So now I'm officially part of the WPP platform team as Power Platform Technical Lead. And like I mentioned, our goal is now making sure that whatever is in place gets well, better managed overall, but also then making sure that those people that want to do something or already do some, doing something, get the right support so that they can then really I know, build awesome apps flows or whatever else they want to do.

So that's the short summary, which is obviously story already. Yeah.

Neil Benson: I'm really curious. I've been debating with other MVPs about what percentage of applications are really being built by citizen developers, what Microsoft calls, citizen developers. So these are people outside of technology, maybe they're business analysts or, or team leaders or managers, or, administrators within a non technical team, versus, the number of professionally built apps by technology teams, you know, working in IT. What's it like at WPP?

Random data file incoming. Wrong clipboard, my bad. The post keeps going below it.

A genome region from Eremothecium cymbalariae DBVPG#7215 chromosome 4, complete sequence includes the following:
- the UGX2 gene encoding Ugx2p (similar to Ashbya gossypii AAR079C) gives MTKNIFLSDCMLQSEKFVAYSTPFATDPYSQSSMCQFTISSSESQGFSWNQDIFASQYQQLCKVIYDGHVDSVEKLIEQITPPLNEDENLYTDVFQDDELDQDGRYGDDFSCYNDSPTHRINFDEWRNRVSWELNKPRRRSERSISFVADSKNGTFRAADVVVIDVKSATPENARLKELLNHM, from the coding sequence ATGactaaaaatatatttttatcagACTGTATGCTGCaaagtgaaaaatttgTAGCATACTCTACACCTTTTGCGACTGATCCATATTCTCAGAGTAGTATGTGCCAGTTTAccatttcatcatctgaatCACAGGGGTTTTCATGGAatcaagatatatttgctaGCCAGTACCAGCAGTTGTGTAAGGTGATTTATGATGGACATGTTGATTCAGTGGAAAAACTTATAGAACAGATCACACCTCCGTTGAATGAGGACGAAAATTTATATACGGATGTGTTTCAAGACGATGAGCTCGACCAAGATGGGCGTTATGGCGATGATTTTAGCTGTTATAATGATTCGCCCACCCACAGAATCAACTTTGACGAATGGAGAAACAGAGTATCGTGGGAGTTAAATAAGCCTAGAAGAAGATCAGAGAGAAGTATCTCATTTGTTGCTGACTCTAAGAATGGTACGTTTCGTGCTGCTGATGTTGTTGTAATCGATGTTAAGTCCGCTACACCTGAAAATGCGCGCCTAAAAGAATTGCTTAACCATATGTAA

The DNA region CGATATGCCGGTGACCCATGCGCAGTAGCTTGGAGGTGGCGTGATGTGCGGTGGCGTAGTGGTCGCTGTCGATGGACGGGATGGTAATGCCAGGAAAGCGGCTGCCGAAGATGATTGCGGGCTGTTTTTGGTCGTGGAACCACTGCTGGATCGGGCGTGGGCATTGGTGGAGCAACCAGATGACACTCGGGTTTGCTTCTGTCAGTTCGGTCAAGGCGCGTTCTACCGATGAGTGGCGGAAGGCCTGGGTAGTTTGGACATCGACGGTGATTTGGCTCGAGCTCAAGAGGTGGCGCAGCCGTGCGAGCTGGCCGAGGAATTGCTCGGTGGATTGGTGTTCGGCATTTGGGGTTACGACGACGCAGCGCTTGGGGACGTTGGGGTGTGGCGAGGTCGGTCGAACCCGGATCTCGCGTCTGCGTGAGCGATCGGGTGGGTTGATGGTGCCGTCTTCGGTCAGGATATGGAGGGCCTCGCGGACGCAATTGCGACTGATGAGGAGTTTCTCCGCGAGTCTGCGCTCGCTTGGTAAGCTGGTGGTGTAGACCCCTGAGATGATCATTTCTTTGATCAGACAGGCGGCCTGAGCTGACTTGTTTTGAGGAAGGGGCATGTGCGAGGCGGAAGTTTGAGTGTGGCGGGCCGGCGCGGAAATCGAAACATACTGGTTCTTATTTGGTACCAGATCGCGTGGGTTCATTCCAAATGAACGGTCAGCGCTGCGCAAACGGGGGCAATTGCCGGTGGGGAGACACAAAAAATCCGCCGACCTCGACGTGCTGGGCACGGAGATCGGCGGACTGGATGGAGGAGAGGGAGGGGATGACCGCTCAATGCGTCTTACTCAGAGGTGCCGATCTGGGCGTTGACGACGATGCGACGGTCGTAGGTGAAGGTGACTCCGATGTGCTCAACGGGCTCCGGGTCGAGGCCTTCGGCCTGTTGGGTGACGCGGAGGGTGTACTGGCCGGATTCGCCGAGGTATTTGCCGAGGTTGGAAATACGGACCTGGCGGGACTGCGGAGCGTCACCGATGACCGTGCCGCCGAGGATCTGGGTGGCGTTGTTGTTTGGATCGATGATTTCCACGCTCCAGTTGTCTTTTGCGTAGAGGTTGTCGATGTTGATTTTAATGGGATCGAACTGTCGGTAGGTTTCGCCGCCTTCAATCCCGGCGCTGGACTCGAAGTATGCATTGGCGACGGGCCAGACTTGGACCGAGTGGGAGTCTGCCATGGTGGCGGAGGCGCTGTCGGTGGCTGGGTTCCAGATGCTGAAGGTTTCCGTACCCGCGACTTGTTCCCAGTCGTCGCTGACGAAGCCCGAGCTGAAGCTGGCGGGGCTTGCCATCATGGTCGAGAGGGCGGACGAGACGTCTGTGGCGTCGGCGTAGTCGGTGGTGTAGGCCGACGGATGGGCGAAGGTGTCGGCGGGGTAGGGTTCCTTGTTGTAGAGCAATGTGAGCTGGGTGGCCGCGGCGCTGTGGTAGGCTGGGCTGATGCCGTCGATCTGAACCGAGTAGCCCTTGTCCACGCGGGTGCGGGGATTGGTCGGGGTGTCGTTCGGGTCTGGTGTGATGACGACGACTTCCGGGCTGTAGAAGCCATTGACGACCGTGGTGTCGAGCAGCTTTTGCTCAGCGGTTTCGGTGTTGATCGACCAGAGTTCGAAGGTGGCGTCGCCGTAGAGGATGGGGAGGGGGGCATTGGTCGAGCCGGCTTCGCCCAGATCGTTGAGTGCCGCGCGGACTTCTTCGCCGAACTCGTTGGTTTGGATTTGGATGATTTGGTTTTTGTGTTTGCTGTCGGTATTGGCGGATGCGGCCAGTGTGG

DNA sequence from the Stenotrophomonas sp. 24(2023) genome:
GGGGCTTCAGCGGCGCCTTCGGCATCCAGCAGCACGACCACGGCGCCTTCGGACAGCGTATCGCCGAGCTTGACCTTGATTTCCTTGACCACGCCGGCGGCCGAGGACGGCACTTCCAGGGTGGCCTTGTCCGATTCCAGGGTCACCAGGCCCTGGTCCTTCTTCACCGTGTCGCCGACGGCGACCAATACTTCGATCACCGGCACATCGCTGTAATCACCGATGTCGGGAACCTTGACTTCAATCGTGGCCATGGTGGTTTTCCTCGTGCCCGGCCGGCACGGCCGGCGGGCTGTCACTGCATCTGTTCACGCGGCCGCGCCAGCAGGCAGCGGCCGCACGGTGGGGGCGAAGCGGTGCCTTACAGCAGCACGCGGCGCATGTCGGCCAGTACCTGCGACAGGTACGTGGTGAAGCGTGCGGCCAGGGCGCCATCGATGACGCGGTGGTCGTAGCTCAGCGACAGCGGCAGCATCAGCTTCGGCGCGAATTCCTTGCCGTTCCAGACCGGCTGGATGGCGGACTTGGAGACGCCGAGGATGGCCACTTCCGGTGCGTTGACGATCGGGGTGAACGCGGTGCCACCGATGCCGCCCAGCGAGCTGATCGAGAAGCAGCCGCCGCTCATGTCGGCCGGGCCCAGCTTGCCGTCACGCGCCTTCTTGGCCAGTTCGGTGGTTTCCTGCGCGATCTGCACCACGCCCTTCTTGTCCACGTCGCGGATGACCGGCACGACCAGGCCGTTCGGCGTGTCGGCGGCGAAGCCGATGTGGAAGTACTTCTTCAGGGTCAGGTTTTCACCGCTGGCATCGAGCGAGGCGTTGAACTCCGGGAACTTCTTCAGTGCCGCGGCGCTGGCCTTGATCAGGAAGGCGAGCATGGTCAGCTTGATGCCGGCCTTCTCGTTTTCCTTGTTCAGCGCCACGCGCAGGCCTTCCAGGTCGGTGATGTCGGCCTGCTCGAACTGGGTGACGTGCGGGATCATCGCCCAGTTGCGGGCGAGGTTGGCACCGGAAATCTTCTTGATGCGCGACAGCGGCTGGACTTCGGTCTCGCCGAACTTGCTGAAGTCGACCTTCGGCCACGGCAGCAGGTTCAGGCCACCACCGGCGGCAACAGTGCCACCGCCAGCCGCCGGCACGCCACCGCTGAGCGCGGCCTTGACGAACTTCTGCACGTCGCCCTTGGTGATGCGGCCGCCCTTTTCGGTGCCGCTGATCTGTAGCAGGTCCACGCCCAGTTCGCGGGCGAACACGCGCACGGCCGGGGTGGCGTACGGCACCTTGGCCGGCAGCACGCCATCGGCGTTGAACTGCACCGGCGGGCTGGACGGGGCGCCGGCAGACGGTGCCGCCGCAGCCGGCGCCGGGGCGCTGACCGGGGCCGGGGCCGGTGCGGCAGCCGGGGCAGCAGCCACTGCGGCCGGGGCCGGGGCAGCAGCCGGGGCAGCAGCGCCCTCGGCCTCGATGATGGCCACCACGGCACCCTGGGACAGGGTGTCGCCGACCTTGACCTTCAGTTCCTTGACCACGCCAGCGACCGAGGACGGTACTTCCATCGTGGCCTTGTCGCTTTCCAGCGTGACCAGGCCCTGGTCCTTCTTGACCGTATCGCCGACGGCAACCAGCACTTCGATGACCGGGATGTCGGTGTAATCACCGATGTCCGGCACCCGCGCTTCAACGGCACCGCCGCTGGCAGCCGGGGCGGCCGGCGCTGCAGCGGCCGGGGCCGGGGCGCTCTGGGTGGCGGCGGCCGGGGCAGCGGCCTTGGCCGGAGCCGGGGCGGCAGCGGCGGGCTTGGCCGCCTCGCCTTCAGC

Rene Modery: So right now I would say actually a lot of it gets done still by citizen developers. Even though some of them might be actually coming from more technical teams, even. Just through the nature of our business, we've got some more technical teams, which are not IT you could say. So they are, for example, data driven teams, who know, oh, we need to they collect simply set a lot of data. They transform it. They do stuff with it for analysts and et cetera. And then they might say, oh, we need something that helps us to capture some input also in a smart way, or yeah, other things basically whether they say, okay, we wanna need, we need to put a, again, basically a Power Apps on top or flow that helps us with something. Or maybe we need to look at Power Automate desktop because there's something else that needs to be done automatically.